Blair tried his luck in Paris briefly, but found he could not make a living there as a writer. He returned to England in 1929, where he published essays and continued his fascination with and incorporation into the dregs of society. He began to slip into poverty in earnest, so he took a job as a teacher at Frays College. He also secured himself a literary agent. Blair/Orwell published Down and Out in Paris in 1932. Before the book’s publication, Blair assumed the pen name under which he would become famous. Accounts of why he chose the pen name “George Orwell” vary. Some say the name is deeply symbolic, while others state that it was merely one of a list of names from which he allowed his publishers to choose.
From 1934 on, Orwell thrust himself fully into the writer’s arena. He quit his teaching job and moved to Hempstead, a gathering place for young writers at the time, where he worked in a used-book store. He published his first fictional work, Burmese Days, in 1934, and followed with A Clergyman’s Daughter in 1935. Orwell’s presence in Hempstead and his interest in the lower class did not go unnoticed. In 1936, the Left Book Club commissioned him to write an account of the destitute state of Northern England. Orwell threw himself into the project, conducting firsthand research in his quest for authenticity. In his travels, he met and married Eileen O’Shaughnessy. The controversial account was published in 1936 under the name The Road to Wigan Pier. He published Aspidistra Flying in the same year.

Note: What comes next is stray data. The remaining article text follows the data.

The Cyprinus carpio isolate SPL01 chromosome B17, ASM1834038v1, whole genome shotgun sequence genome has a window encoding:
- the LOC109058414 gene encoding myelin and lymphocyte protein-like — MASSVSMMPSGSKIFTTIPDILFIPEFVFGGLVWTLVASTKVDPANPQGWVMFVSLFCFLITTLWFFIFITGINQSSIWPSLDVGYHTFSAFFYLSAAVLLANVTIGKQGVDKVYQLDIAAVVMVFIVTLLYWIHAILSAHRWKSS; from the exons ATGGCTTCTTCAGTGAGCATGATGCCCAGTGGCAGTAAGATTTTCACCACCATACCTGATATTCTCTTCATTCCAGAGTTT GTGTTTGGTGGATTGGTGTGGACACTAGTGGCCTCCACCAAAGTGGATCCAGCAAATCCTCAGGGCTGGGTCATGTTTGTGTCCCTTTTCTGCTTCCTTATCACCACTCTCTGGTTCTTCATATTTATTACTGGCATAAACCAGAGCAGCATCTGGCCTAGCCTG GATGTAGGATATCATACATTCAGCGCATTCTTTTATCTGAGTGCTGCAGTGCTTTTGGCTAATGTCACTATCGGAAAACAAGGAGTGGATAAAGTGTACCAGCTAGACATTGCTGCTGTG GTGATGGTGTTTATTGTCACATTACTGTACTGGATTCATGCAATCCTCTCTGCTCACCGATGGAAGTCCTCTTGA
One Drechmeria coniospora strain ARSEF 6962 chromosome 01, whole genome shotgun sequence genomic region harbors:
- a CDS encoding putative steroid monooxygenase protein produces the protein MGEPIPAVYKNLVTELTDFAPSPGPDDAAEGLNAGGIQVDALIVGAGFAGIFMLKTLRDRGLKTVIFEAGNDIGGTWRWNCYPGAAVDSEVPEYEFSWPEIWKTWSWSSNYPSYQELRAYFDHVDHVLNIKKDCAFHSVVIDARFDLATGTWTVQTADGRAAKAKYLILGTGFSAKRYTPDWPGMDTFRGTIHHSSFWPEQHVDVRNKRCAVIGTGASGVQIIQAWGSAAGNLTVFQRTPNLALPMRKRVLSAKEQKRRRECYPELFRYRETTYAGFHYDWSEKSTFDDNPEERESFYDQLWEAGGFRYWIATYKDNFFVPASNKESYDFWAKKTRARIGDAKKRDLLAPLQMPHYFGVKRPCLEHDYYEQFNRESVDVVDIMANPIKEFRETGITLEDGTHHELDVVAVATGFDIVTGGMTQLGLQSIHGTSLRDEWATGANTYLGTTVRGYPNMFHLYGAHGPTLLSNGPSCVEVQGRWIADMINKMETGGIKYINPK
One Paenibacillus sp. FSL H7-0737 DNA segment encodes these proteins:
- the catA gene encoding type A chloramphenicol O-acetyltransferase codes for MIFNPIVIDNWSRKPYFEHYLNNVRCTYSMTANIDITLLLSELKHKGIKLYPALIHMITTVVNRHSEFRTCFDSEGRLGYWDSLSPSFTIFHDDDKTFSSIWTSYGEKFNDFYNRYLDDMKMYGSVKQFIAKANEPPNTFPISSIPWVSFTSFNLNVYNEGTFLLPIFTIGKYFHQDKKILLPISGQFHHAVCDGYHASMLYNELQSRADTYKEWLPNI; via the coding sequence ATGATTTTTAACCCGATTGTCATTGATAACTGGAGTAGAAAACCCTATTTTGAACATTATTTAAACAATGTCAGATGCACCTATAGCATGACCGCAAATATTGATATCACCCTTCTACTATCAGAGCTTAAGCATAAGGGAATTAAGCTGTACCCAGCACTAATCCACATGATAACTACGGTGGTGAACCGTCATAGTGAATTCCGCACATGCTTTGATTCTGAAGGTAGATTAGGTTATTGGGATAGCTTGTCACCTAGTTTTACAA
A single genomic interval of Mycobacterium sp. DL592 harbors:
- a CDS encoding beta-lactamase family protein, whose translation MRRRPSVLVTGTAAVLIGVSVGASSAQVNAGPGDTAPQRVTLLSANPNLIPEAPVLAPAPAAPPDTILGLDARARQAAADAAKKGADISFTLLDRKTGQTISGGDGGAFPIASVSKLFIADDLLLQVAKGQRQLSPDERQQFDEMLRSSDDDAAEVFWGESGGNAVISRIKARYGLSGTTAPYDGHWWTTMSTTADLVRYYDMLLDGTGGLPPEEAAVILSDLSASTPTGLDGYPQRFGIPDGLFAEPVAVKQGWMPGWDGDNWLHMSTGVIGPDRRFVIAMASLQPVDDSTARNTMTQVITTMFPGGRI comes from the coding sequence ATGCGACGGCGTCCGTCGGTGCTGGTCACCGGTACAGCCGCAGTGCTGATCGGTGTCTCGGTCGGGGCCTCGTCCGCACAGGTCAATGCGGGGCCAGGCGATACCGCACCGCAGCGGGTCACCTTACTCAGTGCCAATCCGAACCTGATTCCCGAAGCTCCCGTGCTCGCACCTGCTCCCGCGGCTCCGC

Around the time The Road to Wigan Pier was published, Orwell took his campaign against elitism and tyranny a step further, volunteering to fight in the Spanish Civil War on the side of the Republicans. He joined POUM, a Trotskyist, revolutionary socialist party that emphasized the need for a working-class uprising and opposed the Spanish Communist Party’s belief in collaborating with the middle class. Orwell’s experiences in the war, including being shot almost fatally, cemented his hatred of totalitarianism in its many guises. This included Stalinism, against which he held a lifetime grudge. Ironically, Orwell’s neck injury very nearly—and literally—robbed the outspoken writer of his voice. However, he did recover, and while doing so Orwell completed a novel, Coming Up for Air. Orwell described his social observations of Spain in Homage to Catalonia.
In 1940, Orwell and his wife moved to central London, where he worked as a reviewer. When World War II began, he rose to fight for the cause of freedom again, this time for England. He joined the Home Guard and worked for the BBC to compose and disseminate wartime propaganda. Orwell knew of what he spoke when he skewered propaganda in Animal Farm and 1984. Orwell based his satires not just on hearsay and research but also on personal experience; writing propaganda is said to have made him feel corrupt.